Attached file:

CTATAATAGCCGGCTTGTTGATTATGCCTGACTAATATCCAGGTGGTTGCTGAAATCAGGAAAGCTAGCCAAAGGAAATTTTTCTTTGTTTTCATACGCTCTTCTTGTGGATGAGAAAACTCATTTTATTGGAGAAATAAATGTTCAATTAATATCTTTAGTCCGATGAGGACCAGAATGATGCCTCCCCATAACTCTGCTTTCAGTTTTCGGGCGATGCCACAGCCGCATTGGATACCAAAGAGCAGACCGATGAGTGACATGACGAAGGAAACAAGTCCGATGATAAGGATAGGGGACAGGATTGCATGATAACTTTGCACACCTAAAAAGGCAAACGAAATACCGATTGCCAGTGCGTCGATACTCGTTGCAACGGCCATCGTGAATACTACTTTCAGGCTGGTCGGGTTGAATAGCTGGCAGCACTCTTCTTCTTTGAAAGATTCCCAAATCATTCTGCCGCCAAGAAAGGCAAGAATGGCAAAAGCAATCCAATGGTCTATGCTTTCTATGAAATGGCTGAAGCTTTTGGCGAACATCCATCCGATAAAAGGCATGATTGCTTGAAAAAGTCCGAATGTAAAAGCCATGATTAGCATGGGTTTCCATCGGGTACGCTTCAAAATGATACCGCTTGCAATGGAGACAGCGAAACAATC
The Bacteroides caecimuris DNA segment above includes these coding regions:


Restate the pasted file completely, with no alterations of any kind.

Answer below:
CTATAATAGCCGGCTTGTTGATTATGCCTGACTAATATCCAGGTGGTTGCTGAAATCAGGAAAGCTAGCCAAAGGAAATTTTTCTTTGTTTTCATACGCTCTTCTTGTGGATGAGAAAACTCATTTTATTGGAGAAATAAATGTTCAATTAATATCTTTAGTCCGATGAGGACCAGAATGATGCCTCCCCATAACTCTGCTTTCAGTTTTCGGGCGATGCCACAGCCGCATTGGATACCAAAGAGCAGACCGATGAGTGACATGACGAAGGAAACAAGTCCGATGATAAGGATAGGGGACAGGATTGCATGATAACTTTGCACACCTAAAAAGGCAAACGAAATACCGATTGCCAGTGCGTCGATACTCGTTGCAACGGCCATCGTGAATACTACTTTCAGGCTGGTCGGGTTGAATAGCTGGCAGCACTCTTCTTCTTTGAAAGATTCCCAAATCATTCTGCCGCCAAGAAAGGCAAGAATGGCAAAAGCAATCCAATGGTCTATGCTTTCTATGAAATGGCTGAAGCTTTTGGCGAACATCCATCCGATAAAAGGCATGATTGCTTGAAAAAGTCCGAATGTAAAAGCCATGATTAGCATGGGTTTCCATCGGGTACGCTTCAAAATGATACCGCTTGCAATGGAGACAGCGAAACAATC
The Bacteroides caecimuris DNA segment above includes these coding regions: